Richan had a solid post-draft debut in Eugene and was holding his own in High A in 2019, Myrtle Beach, before he was dealt to Detroit along with Alex Lange for Nick Castellanos. Richan is a “sequencing” focused pitcher similar to 2017 draftee, Cory Abbott (though Abbott is a far better prospect). Best of luck to Paul in Detroit!
Other Top Prospects (Top 30 for Ivy Futures)
5th Round (158th overall)
Andy Weber is criminally underrated though he is starting to get more publicity. Weber has such a smooth, balanced swing that is geared for hit over power from the left-hand side. His hitting mechanics are quiet and calm, which helps him provide a high contact bat that sprays doubles all over the field. He’s a more than capable shortstop, but will likely find a home moving around the diamond.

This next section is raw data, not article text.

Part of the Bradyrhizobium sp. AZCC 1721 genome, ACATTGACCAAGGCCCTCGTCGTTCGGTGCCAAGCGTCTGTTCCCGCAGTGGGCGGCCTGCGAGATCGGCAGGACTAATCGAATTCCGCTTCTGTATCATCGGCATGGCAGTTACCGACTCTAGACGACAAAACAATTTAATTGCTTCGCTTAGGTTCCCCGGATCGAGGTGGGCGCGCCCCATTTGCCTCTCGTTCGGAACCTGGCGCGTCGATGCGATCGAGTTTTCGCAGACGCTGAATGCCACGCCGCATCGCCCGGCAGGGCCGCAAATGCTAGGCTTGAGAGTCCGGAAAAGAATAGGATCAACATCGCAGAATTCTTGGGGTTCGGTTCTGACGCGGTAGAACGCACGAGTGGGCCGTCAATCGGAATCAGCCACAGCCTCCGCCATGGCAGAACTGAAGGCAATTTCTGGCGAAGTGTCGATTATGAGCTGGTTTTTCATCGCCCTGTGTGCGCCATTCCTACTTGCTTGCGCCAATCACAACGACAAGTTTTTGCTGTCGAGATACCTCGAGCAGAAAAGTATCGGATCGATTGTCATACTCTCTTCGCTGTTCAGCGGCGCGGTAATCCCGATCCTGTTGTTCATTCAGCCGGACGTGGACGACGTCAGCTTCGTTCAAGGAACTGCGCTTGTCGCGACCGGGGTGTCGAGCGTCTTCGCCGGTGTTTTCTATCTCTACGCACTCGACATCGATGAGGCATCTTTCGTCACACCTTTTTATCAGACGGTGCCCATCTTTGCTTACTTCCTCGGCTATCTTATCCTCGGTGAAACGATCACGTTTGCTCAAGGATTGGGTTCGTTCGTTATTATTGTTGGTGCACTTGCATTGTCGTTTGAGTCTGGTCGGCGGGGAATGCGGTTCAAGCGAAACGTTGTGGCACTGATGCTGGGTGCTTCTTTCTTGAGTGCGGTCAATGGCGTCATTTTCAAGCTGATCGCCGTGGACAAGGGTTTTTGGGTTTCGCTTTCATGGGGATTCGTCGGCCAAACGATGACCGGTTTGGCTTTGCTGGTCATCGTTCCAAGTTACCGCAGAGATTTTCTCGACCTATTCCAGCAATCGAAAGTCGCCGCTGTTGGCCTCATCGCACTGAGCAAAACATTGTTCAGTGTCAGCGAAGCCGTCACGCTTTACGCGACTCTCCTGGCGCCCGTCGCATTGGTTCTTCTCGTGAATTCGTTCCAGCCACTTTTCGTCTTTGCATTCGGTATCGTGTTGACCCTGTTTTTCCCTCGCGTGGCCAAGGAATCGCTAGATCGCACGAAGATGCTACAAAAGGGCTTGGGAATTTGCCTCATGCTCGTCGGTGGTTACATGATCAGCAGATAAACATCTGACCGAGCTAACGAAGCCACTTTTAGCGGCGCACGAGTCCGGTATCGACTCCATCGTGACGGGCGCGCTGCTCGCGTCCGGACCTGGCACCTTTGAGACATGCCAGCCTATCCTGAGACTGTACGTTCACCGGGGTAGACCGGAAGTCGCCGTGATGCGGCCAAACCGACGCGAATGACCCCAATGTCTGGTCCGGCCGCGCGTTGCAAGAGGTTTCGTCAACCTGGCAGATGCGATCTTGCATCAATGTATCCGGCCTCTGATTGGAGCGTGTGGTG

6th Round (188th overall)
Kohl Franklin is someone “with as much upside as anyone in [the Cubs’] system” according to VP of Player Development, Matt Dorey. You can see why as this ultra-projectable pitcher has added good weight to his frame along with significant mph to his fastball. He was already armed with one of the best changeups in the Cubs minor leagues and an improving curveball that flashes plus, but his fastball with natural movement now sits mid 90s. Franklin looks like at least a mid-rotation arm in the future.
11th Round (338th overall)
Thompson may be 24 to start the year (likely in AA), but he has some seriously impressive pitches. Riley got a recent shoutout from Cubs VP, Matt Dorey, as a likely breakout candidate in 2021. Thompson is armed with a low to mid 90s fastball (can touch upper 90s) and an average changeup, but the high spin rate curveball is his bread and butter. Dorey offered praise for Thompson’s work to craft his pitches during the shutdown so don’t be surprised if there’s an extra tick on the fastball or even improved spin rate/efficiency.